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UNIV 103 - Leadership Development Through Sports - Nesbitt: Home
Today's Objectives / Thinking Points
1. Identify what makes information about a topic useful to you.
2. Defining your topic in some context that makes sense to you.
3. Finding additional quality information and research that you can use for your paper.
Having a firm sense of what your topic is and what you want to do with it are important for focusing your inquiry.
It's OK to start without any real notions of exactly what you want to do; but the general abundance of information and commentary available on most topics will force you to focus your inquiry into the form of a single question or desired outcome to make the entire process manageable.
In three steps:
What interests you? Pair your topic to an area or idea of interest.
Getting a basic understanding of your topic and how it could fit with an interest.
Focusing the topic with your interest in such a way that success is feasible within any given parameters.
Suggestions for learning about the Social Change Model of Leadership
There are "general" academic research tools that focus on the "better/best" publications across a number of disciplines and subject areas; and then there are "discipline" or "subject" focused research tools that strive to be as encompassing of all publications, reports, etc. that are available in a given field like Education or Sports Management.
Just about every major area of study has a particular research tool(s) that you'll become familiar with as your academic career progresses and you focus on a particular area/program of study.
Full text resource covers scholarly research and information for education students, professionals and policy makers. Includes the largest and most complete collection of full-text education journals. Includes international English-language periodicals, monographs, yearbooks and more. Covers all levels of education—from early childhood to higher education—including all educational specialties, such as multilingual education, health education and testing.
SPORTDiscus is an international database containing information on the following: sports medicine, exercise physiology, biomechanics, psychology, training techniques, coaching, physical education, physical fitness, active living, recreation, history, facilities and equipment.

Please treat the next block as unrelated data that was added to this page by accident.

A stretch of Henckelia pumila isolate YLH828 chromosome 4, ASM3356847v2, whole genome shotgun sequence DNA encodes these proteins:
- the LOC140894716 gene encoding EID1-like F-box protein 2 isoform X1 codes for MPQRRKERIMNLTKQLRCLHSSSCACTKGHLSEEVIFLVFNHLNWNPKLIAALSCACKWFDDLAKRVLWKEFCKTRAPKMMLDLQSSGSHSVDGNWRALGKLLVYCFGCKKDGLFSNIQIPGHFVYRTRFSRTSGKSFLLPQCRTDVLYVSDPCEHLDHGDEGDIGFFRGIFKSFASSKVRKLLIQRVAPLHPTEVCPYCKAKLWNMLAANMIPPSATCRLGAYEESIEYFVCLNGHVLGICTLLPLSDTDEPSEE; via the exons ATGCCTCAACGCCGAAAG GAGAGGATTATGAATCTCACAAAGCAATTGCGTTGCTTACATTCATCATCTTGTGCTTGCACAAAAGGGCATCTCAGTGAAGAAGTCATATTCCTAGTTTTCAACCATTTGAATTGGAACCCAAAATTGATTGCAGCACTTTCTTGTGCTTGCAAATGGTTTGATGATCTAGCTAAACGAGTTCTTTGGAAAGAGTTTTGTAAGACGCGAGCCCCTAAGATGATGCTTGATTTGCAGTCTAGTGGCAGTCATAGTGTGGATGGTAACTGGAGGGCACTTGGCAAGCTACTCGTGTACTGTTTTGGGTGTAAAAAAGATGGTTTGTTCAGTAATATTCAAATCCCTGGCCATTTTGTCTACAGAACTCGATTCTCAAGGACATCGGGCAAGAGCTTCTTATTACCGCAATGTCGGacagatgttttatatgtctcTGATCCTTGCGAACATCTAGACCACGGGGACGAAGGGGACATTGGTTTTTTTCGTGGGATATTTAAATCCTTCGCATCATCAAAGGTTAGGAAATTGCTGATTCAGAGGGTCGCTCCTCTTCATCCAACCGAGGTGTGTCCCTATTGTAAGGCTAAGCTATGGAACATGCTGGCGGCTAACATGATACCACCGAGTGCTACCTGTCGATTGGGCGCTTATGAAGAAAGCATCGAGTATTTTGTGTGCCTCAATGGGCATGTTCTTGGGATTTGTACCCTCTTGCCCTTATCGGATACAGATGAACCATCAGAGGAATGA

A self-paced tutorial with excellent practical advice and examples.
This tutorial describes:
Three ways to use source material: quote it, paraphrase it, or summarize it
Three essential techniques for managing source materials: introduce it, cite it, and list a reference to it
Eight important guidelines to help you avoid plagiarism mistakes
Provides an overview of plagiarism and an interactive tutorial on how to avoid it. Also includes tips on appropriate paraphrasing.
How to Write a Research Paper
Writing an effective research paper starts with knowing what type of paper you are writing.
The goal of a research paper is not to inform the reader what others have to say about a topic, but to draw on what others have to say about a topic and engage the sources in order to thoughtfully offer a unique perspective on the issue at hand. This is accomplished through two major types of research papers.
The argumentative research paper consists of an introduction in which the writer clearly introduces the topic and informs his audience exactly which stance he intends to take; this stance is often identified as the thesis statement. An important goal of the argumentative research paper is persuasion, which means the topic chosen should be debatable or controversial.
The analytical research paper often begins with the student asking a question (a.k.a. a research question) on which he has taken no stance. Such a paper is often an exercise in exploration and evaluation.
Washington, DC: American Psychological Association, 2009. 6th ed.
Written as a guide for contributors to A.P.A. journals, this is also useful to students who need to know recommended forms for presenting bibliographies, footnotes, tables, and figures.
Accessibility: Reserve -- BF76.7 .P83x 2009 ( 4 Hour Circulation )
Request full-text articles, chapters/sections of books and conference proceedings. Or look for the green squirrel when you're in a library database to Request It. Articles usually arrive within 2 business days.